Maniacs (pt. 6 & 7) by Guest Author David Rhodes

Guest Author David Rhodes

Guest Author David Rhodes

Maniacs (pt. 6)

The following day, the President addressed the nation, and it was the first time I had ever seen him look so grim, so old (any president for that matter). The lines in his face had deepened; the stress was taking its toll.

He declared a national state of emergency, and put a ban on all public firearms sales. He urged all Americans to stay in their homes. Temporary stations would be set up at various points throughout all US cities to supply food and medical supplies, with supply trucks making continuous runs like ice cream trucks, making sure people had enough to eat. The Army and National Guard, along with local law enforcement, had total discretion concerning the use of deadly force. If you left your home, you could be mistaken for a loony and killed.

After the broadcast, the local new stations showed video captured from New York, where gangs of maniacs were attacking and killing citizens in the streets. Police wearing riot gear were running through the mobs, clubbing people down, blocking blows with their shields, and shooting people point blank. In all my days living in this messed up world, with all the violence and chaos that has plagued our world since the beginning of time, I have never seen anything quite like this – it was sheer mayhem. Maniacs were running everywhere like ants, gathering in groups and overturning cars, attacking police and other more docile maniacs, who were simply sleepwalking through the city streets, unaware of the world around them. Smoke rose from scattered fires. Cars, buildings, dumpsters; the maniacs were torching everything they could, even people, which was much too horrible to describe or watch for those faint of heart. Police clubbed, shot, and screamed as they suffered injuries of their own, all caught on camera by those still in possession of their facilities.

The news showed video from other US cities, and a few foreign cities, and it was like watching a worldwide riot. Compton was relatively small, but home to thousands of people. Already the town had been effected. But how long would it be before we were just another nest of smoke and destruction?

I looked out the window, and saw armed men in fatigues and gas masks patrolling down both sides of the street.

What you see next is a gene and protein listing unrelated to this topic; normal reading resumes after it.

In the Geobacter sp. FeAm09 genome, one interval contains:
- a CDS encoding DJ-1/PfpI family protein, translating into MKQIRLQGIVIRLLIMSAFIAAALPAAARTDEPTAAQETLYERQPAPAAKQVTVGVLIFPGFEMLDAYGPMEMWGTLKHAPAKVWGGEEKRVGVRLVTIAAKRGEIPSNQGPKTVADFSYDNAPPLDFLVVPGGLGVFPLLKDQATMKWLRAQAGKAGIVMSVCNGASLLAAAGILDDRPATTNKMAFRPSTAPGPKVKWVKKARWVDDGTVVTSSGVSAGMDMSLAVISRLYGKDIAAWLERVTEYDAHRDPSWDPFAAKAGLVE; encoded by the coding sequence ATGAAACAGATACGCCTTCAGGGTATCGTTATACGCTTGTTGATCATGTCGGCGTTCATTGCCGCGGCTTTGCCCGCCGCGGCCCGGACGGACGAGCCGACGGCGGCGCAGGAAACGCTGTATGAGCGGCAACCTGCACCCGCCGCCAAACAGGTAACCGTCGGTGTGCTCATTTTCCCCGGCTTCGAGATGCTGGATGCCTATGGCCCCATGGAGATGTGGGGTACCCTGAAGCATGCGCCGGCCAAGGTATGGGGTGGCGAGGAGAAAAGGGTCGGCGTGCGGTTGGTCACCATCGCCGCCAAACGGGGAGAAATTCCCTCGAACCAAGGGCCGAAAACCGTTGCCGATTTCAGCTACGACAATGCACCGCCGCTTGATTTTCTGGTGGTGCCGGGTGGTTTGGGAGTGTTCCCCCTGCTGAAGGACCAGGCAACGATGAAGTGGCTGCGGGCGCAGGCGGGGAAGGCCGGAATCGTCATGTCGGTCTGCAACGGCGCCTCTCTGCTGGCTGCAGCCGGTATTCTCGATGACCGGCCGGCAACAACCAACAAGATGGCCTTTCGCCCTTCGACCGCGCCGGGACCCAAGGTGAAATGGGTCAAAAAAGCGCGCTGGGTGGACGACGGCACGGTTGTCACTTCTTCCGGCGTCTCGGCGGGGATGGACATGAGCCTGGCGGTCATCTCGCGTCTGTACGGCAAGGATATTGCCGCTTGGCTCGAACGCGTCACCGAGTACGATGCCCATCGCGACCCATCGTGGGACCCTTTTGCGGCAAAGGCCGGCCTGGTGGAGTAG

It would not be long, I decided. It would be not long.

Maniacs (pt. 7)

We stayed inside and watched newscasts of the world sliding slowly into a realm of a lunatic society. It was strange how one day I was watching Ritchie losing his mind, and now order and rational thinking were no longer the norm. We had gone to war with an alien race, and we were the aliens. Cities were like battlefronts, the streets ravaged and in ruins, and our own city was beginning to taste the chaos.

Once, while staring out the window, I spied one of the supply trucks rolling slowly by, and I ran out the front door, raising my arms in surrender. “Stop,” I yelled. “I need food. Just some food.”

The truck jerked to a halt, and a couple of men in fatigues jumped out of the cab and ran toward me. “Stop right there!” they ordered, their voice muffled by the gas masks. They had their M-16’s pointed right at me. I was not very comfortable, to say the least. After all, how often does the average person have a gun pointed at his or her head? “Turn around!” I kept my arms raised and turned around.

“What is it you need?” one man asked, as if I hadn’t already made that clear.

“I just need some food. It’s just my wife and me. I swear I’m not crazy,” I said. They looked me over for a few moments, and then looked at each other.

“All right, put your arms down,” one said. The other went to the back of the truck and raised the sliding door. He produced a couple of boxes and set them on the ground in front of me.

“You say it’s just you and your wife?” he asked.

“Yes, just the two of us,” I said, and I noticed the two of them visibly relax a little.

“Is everything ok in your household?” A muffled voice asked.

“Yes, everything is fine.”

“Alright then. I’m sorry I can’t give you more, but if it’s just you and your wife, this should last a little while.”

“This is fine, really,” I said, relieved that their guns were now pointed at the ground. “Thanks for stopping.”

“No problem. I would advise that you take your supplies and get back inside immediately. It’s not safe out here anymore.” It’s weird, but even through the muffle of the gasmask I could detect a note of sadness in the soldier’s voice. They climbed back into the truck and continued down the street. I stood there for a minute, taking in my surroundings. I saw two houses across the street with bright red X’s on the front doors. Further down the street, they were dragging more body bags out of a house. I picked up my boxes and carried them inside.